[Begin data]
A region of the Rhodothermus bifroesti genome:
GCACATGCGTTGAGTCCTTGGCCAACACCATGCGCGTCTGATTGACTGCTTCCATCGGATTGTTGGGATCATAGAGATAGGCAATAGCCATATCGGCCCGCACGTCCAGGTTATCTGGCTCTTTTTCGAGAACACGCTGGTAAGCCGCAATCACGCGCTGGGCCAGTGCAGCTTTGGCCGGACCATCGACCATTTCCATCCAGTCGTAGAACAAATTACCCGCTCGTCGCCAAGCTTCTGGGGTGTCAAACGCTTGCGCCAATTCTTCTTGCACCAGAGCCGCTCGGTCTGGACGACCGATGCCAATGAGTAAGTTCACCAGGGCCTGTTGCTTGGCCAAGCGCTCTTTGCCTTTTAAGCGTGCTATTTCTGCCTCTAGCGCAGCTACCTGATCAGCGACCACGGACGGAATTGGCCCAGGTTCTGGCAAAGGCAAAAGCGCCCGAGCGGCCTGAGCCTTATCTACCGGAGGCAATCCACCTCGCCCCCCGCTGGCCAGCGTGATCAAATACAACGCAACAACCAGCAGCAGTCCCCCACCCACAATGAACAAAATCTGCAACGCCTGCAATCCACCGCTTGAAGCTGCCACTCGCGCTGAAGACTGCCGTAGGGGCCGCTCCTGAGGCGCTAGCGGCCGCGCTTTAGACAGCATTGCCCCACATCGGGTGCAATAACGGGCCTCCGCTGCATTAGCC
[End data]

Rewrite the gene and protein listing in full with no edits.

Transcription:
A region of the Rhodothermus bifroesti genome:
GCACATGCGTTGAGTCCTTGGCCAACACCATGCGCGTCTGATTGACTGCTTCCATCGGATTGTTGGGATCATAGAGATAGGCAATAGCCATATCGGCCCGCACGTCCAGGTTATCTGGCTCTTTTTCGAGAACACGCTGGTAAGCCGCAATCACGCGCTGGGCCAGTGCAGCTTTGGCCGGACCATCGACCATTTCCATCCAGTCGTAGAACAAATTACCCGCTCGTCGCCAAGCTTCTGGGGTGTCAAACGCTTGCGCCAATTCTTCTTGCACCAGAGCCGCTCGGTCTGGACGACCGATGCCAATGAGTAAGTTCACCAGGGCCTGTTGCTTGGCCAAGCGCTCTTTGCCTTTTAAGCGTGCTATTTCTGCCTCTAGCGCAGCTACCTGATCAGCGACCACGGACGGAATTGGCCCAGGTTCTGGCAAAGGCAAAAGCGCCCGAGCGGCCTGAGCCTTATCTACCGGAGGCAATCCACCTCGCCCCCCGCTGGCCAGCGTGATCAAATACAACGCAACAACCAGCAGCAGTCCCCCACCCACAATGAACAAAATCTGCAACGCCTGCAATCCACCGCTTGAAGCTGCCACTCGCGCTGAAGACTGCCGTAGGGGCCGCTCCTGAGGCGCTAGCGGCCGCGCTTTAGACAGCATTGCCCCACATCGGGTGCAATAACGGGCCTCCGCTGCATTAGCC